Take Time to Reflect

By: Erica Marks

As my time at Penn comes to a close, I find that I am still moving at full speed. In my short, one-year Masters program I am constantly consumed by courses, work and creating a plan for life after Penn. How is it that there are only two short months until graduation? Where has the time gone?

After a week (and weekend) of an exhausting amount of paper writing, I realized what I needed – reflection. Like so many overbooked Penn students, I was operating at an unsustainably fast pace. So I decided I would try it out. How had I not thought of this before? I looked up the definition, Webster’s claims that reflection is, “ a thought, idea or opinion formed; or a remark made as a result of meditation.” It sounded so simple, like something I could accomplish at yoga class. Kill two birds with one stone, you know.

And then it hit me like a brick. Reflection isn’t something that I can multi-task. It can’t be checked off my to-do list. If I couldn’t schedule it, how was I going to do it? Taking time to sleep is difficult enough. The thought of taking time to reflect (when its not conveniently coupled with another task) seems absurd. There is so much pressure to know what you are doing next, there is no time to stop and live in the present.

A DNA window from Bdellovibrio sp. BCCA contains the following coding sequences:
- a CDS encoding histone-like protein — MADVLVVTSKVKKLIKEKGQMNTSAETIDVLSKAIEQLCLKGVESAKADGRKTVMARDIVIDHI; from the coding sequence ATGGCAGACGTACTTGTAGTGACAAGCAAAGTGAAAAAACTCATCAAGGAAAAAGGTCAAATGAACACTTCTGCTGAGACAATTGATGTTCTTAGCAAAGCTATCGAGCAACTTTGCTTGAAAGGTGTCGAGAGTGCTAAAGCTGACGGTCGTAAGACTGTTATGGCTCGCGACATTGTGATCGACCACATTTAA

Taking time to reflect means slowing down enough to stop, enjoy the adventure and figure out what is really important to YOU. Learn what you like and dislike. Do something for fun… for you. All of this reflection may actually help you plan for the future, weird.

I learned something this weekend, in my reflections. You can have ideas about what you want, but you cannot plan your life to a tee. Some of the most important decisions and opportunities will come to you in ways in which you cannot predict. So take some time reflect. And I don’t mean during yoga class.

Author: erica

Erica Marks is a graduate of Penn's Graduate School of Education and a former Graduate Intern in Career Services working with Wharton undergrads.